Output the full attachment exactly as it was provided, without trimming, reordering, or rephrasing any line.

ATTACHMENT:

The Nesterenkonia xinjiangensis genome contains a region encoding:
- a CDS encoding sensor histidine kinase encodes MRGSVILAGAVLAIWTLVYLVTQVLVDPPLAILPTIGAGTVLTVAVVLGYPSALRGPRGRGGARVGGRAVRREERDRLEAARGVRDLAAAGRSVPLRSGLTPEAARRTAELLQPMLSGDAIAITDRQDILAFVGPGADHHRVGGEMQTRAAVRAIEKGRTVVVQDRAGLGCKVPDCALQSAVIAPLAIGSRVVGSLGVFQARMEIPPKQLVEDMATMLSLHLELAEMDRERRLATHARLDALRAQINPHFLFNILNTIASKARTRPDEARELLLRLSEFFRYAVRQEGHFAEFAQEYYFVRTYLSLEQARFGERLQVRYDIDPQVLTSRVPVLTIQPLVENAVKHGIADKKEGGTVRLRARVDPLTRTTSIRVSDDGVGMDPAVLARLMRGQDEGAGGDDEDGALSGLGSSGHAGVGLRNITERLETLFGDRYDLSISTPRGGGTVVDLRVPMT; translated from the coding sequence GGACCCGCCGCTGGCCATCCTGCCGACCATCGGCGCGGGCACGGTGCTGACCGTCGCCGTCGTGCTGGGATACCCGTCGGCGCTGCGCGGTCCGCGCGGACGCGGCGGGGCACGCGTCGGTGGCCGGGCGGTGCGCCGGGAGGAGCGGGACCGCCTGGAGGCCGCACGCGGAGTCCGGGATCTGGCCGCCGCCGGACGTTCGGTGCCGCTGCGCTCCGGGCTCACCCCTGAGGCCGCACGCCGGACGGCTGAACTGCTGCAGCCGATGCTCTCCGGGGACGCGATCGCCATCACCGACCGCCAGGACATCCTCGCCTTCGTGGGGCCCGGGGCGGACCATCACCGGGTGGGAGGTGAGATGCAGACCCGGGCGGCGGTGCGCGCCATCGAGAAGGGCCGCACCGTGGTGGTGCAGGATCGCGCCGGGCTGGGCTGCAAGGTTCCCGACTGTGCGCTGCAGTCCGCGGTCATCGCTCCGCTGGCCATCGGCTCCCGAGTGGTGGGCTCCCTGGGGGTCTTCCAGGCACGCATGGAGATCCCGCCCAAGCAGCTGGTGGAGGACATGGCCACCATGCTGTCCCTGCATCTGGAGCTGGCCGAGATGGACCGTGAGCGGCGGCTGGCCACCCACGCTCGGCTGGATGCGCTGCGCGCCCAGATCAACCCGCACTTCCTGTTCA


The Nesterenkonia xinjiangensis genome contains a region encoding:
- a CDS encoding sensor histidine kinase encodes MRGSVILAGAVLAIWTLVYLVTQVLVDPPLAILPTIGAGTVLTVAVVLGYPSALRGPRGRGGARVGGRAVRREERDRLEAARGVRDLAAAGRSVPLRSGLTPEAARRTAELLQPMLSGDAIAITDRQDILAFVGPGADHHRVGGEMQTRAAVRAIEKGRTVVVQDRAGLGCKVPDCALQSAVIAPLAIGSRVVGSLGVFQARMEIPPKQLVEDMATMLSLHLELAEMDRERRLATHARLDALRAQINPHFLFNILNTIASKARTRPDEARELLLRLSEFFRYAVRQEGHFAEFAQEYYFVRTYLSLEQARFGERLQVRYDIDPQVLTSRVPVLTIQPLVENAVKHGIADKKEGGTVRLRARVDPLTRTTSIRVSDDGVGMDPAVLARLMRGQDEGAGGDDEDGALSGLGSSGHAGVGLRNITERLETLFGDRYDLSISTPRGGGTVVDLRVPMT; translated from the coding sequence GGACCCGCCGCTGGCCATCCTGCCGACCATCGGCGCGGGCACGGTGCTGACCGTCGCCGTCGTGCTGGGATACCCGTCGGCGCTGCGCGGTCCGCGCGGACGCGGCGGGGCACGCGTCGGTGGCCGGGCGGTGCGCCGGGAGGAGCGGGACCGCCTGGAGGCCGCACGCGGAGTCCGGGATCTGGCCGCCGCCGGACGTTCGGTGCCGCTGCGCTCCGGGCTCACCCCTGAGGCCGCACGCCGGACGGCTGAACTGCTGCAGCCGATGCTCTCCGGGGACGCGATCGCCATCACCGACCGCCAGGACATCCTCGCCTTCGTGGGGCCCGGGGCGGACCATCACCGGGTGGGAGGTGAGATGCAGACCCGGGCGGCGGTGCGCGCCATCGAGAAGGGCCGCACCGTGGTGGTGCAGGATCGCGCCGGGCTGGGCTGCAAGGTTCCCGACTGTGCGCTGCAGTCCGCGGTCATCGCTCCGCTGGCCATCGGCTCCCGAGTGGTGGGCTCCCTGGGGGTCTTCCAGGCACGCATGGAGATCCCGCCCAAGCAGCTGGTGGAGGACATGGCCACCATGCTGTCCCTGCATCTGGAGCTGGCCGAGATGGACCGTGAGCGGCGGCTGGCCACCCACGCTCGGCTGGATGCGCTGCGCGCCCAGATCAACCCGCACTTCCTGTTCA